Because I canceled my inbound ticket only a few days before it was meant to take place, I paid a fee of $21 (19 €). Also, because I booked another inbound ticket at the last minute, I spent nearly double what I initially paid for the journey: $122 (112.20 €).
At the time of writing and according the pricing tool provided on the official website of the French highways, driving between Saint-Nazaire and Dunkirk takes seven hours (if you only include one 15-minute break) and costs over $141 (130 €) in gas and toll fees.
What I ate on the way
French high-speed trains have at least one café car (known as the “bar car” or voiture bar in French) where you can purchase cold and hot beverages, sandwiches, hot meals, desserts, baked goods, and treats. The food is very decent and the prices are reasonable. There are combo meals with drinks and desserts so you can have some proper food on board. Check out the menu to plan ahead of your trip.
I had something homemade on my outbound trip, but I purchased my lunch on board the high-speed train during the inbound journey. I ordered an ice tea, a vegetarian quiche (heated), and a fruit compote for $10.35 (9.50 €).
When to book your tickets on French trains?
If, like me, you can plan your trip well in advance, go to the SNCF Connect website four months before the start of your trip. This is when the high-speed train tickets become available for purchase and it is when you can get the best prices.
Booking a round-trip ticket will cost you less than buying two separate one-way tickets. If your departure date is four months ahead and your return date is later, wait until the tickets for the return date are available for purchase, or purchase a fully refundable and exchangeable return ticket for another date and make the change when needed.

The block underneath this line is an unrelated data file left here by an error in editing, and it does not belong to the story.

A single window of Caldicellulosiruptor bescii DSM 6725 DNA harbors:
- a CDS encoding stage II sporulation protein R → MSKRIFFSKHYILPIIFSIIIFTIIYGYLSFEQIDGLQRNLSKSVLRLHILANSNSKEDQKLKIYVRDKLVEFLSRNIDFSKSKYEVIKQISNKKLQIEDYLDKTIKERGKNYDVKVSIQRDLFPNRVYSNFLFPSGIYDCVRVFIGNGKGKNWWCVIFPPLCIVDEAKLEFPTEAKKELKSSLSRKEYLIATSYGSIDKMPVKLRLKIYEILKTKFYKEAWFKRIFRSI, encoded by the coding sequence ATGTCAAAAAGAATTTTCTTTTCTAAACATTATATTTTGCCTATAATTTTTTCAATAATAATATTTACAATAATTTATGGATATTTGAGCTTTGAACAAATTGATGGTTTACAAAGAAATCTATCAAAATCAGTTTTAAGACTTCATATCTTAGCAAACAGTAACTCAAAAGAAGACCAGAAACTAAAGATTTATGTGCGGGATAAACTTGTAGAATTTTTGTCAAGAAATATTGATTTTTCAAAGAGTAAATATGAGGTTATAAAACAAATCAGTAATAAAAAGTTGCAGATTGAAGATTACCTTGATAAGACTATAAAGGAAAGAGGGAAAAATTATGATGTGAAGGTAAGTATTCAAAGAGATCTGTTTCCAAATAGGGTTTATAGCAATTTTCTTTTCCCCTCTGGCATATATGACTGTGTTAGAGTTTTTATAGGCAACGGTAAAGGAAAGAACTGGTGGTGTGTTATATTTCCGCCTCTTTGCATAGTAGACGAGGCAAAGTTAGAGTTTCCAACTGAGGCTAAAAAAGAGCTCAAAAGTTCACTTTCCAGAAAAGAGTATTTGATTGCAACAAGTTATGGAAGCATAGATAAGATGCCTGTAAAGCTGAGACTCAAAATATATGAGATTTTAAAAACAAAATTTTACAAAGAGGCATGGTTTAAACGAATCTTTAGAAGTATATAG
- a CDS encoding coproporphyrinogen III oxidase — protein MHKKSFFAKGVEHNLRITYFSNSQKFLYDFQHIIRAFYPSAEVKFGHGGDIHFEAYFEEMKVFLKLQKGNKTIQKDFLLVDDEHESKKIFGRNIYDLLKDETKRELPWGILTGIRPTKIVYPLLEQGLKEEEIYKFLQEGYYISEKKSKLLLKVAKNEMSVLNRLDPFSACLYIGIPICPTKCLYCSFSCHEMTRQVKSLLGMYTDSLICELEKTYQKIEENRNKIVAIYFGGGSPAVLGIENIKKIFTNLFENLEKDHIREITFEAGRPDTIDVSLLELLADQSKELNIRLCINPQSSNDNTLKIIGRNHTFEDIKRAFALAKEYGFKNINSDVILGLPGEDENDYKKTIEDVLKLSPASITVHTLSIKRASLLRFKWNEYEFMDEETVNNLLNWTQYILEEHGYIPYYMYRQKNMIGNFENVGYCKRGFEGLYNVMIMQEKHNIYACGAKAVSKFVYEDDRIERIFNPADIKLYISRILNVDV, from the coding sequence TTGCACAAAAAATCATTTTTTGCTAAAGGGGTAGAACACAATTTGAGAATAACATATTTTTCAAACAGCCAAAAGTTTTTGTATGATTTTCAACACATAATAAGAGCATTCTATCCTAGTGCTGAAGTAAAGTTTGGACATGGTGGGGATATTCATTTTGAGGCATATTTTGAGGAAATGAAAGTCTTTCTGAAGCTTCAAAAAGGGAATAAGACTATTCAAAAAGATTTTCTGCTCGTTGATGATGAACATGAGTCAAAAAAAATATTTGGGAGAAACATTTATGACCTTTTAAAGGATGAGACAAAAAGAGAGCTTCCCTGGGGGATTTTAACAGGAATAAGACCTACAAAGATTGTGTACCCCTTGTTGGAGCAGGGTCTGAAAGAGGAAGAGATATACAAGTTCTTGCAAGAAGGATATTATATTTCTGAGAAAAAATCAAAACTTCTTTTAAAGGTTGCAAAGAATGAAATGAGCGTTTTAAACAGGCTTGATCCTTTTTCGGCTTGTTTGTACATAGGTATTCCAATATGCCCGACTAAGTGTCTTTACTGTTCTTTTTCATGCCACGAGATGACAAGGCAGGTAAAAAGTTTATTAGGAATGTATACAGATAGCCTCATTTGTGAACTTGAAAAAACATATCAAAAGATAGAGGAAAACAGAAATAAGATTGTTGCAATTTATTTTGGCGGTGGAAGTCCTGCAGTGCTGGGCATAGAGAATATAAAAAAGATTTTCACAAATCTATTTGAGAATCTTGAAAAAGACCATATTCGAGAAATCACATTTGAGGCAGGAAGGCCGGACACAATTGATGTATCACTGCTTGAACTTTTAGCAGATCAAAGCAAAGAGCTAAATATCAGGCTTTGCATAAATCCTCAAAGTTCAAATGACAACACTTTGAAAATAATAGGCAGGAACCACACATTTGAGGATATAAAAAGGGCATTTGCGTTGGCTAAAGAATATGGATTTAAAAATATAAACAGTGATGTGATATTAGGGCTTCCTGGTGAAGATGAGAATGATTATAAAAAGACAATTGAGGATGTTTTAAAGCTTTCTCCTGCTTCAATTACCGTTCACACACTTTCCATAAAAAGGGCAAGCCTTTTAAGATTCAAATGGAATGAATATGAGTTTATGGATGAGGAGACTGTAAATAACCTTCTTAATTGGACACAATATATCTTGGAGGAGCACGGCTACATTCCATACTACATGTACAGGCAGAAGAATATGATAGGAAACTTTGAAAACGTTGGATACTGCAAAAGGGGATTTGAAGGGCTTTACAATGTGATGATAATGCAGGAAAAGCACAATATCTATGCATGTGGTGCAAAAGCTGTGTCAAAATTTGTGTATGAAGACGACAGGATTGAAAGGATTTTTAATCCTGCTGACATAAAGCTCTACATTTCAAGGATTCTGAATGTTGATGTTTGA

I purchased my ticket three months and 10 days in advance of my trip, and I’m confident I got close to the best price possible. Note that because I was traveling to Dunkirk on January 2, the day many people were returning to work after the holidays, waiting any longer to make my purchase would have cost me a lot. Trains do get 100 percent full at certain times of year, especially on the weekends before and after Christmas and New Year, the weekends before and after school holidays, and during long weekends. Don’t wait until the last minute or you may not get a seat.
How to get a cheap train ticket to travel in France?
The tried and tested way to get the cheapest train ticket in France is to book it as far in advance as you can. In my experience, you can pay twice as much if you book at the last minute. Also, booking early allows you to travel in first class for only a few euros more than you would pay to travel in second class. Price differences between the two classes of services are tiny, as long as you plan ahead.
Another way to save money on your train tickets is to get a discount card. While they may appear to be expensive at first, they can save you a lot of money. Upon booking this trip, I purchased a Carte Avantage Adulte TGV INOUI for $53.31 (49 €) which allows me to save 30 percent on all my high-speed train trips for one year, 15 percent in the high-speed train cafés, and more. The discount card was paid off in just one trip. There are discount cards for every age group and every travel need out there, so make sure you have a good look at them before you plan a train trip around France.
What’s the difference between a TGV, TGV INOUI, TGV OUIGO, and TER?
The multitude of train designations in France, often acronyms, can be confusing to outsiders:
- TGV is the acronym for Train à Grande Vitesse, i.e. high-speed train
- TGV INOUI is a high-speed train that offers two classes of service and a more premium service
- TGV OUIGO is a low-cost TGV service with one class
- TER is the acronym for Train Express Regional, i.e. Regional Express Train. While “express” is in the name, they are not necessarily fast.